The patient was presented 100 monosyllabic letter strings, which consisted of 25 regular words, 25 exception words, 25 pseudohomophones, and 25 dual meaning words in separate runs, in blocks of 5, interspaced with blocks of relaxation. These stimuli were matched on several of the characteristics available from the E-Lexicon Database (http://elexicon.wustl.edu/, ). The patient was asked to read the stimulus aloud during the gap in image acquisition. For the dual meaning word task, the patient was also asked to think about another word that is associated with it.
All preprocessing and statistical analyses for functional images were performed using Brain Voyager QX Version 2.6.1 (www.brainvoyager.com). Functional images were preprocessed and corrected for slice scan time acquisition (cubic spline interpolation), 3D motion correction (trilinear/sinc interpolation), and temporal filtering with a high-pass filter to remove frequencies less than two cycles/time course. The first five image volumes were used to achieve steady state of image contrast and were discarded prior to analysis.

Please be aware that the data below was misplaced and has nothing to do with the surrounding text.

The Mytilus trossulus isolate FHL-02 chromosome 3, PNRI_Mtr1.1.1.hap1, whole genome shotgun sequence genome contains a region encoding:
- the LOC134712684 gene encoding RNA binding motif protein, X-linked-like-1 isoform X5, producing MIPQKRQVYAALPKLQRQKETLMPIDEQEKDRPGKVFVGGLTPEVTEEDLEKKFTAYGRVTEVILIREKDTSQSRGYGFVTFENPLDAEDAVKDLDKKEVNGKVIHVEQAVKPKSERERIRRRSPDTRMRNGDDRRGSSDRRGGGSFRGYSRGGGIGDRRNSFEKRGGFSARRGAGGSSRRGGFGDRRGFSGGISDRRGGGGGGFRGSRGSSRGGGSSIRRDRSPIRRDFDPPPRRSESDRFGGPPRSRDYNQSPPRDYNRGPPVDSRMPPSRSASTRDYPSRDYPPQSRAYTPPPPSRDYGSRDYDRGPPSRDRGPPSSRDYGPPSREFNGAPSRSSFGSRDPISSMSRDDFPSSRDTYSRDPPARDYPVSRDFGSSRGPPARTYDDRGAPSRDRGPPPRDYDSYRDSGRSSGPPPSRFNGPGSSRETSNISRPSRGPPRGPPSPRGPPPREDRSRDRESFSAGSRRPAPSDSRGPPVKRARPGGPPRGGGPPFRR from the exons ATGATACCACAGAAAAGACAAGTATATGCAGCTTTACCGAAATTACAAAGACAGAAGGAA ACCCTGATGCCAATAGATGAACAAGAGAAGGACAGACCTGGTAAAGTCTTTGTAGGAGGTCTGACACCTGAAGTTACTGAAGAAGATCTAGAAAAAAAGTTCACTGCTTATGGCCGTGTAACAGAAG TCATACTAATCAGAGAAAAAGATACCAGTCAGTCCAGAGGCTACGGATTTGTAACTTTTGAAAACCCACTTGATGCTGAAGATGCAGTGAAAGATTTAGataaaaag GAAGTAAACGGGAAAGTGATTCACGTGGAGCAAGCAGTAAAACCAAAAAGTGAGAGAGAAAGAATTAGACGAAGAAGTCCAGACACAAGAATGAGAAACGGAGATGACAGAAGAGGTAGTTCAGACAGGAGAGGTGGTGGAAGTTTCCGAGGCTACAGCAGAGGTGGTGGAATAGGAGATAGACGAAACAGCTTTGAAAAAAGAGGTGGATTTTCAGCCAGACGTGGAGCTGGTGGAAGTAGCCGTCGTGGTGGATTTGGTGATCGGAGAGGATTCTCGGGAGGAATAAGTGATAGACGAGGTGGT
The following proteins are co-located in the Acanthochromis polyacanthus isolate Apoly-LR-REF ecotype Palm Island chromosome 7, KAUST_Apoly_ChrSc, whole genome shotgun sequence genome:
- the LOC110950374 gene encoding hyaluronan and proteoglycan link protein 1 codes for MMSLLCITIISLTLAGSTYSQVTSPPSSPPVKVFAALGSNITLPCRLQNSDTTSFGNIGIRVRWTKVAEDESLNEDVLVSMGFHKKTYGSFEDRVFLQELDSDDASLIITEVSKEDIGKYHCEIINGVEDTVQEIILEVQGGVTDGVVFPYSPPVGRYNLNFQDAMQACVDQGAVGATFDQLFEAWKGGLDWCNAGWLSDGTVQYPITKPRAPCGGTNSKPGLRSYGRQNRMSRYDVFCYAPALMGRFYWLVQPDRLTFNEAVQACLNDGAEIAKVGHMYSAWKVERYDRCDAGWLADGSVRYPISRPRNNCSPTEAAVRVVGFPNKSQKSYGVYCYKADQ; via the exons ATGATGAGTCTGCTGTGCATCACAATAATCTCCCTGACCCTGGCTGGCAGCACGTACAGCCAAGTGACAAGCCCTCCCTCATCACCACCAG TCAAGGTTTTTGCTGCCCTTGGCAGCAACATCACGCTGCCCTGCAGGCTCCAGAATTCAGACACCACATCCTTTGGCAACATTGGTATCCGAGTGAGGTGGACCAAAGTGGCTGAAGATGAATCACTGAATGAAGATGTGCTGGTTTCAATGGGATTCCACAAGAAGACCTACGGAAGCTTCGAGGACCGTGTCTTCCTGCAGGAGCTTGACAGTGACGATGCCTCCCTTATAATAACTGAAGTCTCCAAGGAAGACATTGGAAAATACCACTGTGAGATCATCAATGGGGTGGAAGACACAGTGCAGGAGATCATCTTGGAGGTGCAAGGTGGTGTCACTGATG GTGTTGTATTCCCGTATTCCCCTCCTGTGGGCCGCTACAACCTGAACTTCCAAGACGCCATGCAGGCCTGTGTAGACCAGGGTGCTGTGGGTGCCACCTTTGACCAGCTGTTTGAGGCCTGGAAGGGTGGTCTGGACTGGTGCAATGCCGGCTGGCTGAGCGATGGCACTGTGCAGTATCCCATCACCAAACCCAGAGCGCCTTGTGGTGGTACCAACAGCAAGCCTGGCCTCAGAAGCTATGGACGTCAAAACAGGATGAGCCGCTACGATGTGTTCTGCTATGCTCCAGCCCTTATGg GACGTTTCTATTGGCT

All four reading tasks revealed clear activation of the right posterior occipitotemporal region in the ventral visual stream (see cross hairs in Fig. 1) using a linear correlation threshold of r(46) = 0.60, p < .0001, with the exception words and pseudohomophones showing the greatest area of activation. The pseudohomophones activated a region more anterior and medial in the right temporal lobe, and the dual meaning words activated a region in the right posterior occipital area. Moreover, the exception words also activated a region of the right frontal lobe, which is likely the homologue region of Broca's area (Fig. 2). The exception words and dual meaning words also activated temporal regions of the left hemisphere, which were close to, but posterior to, the planned resection line (Fig. 3).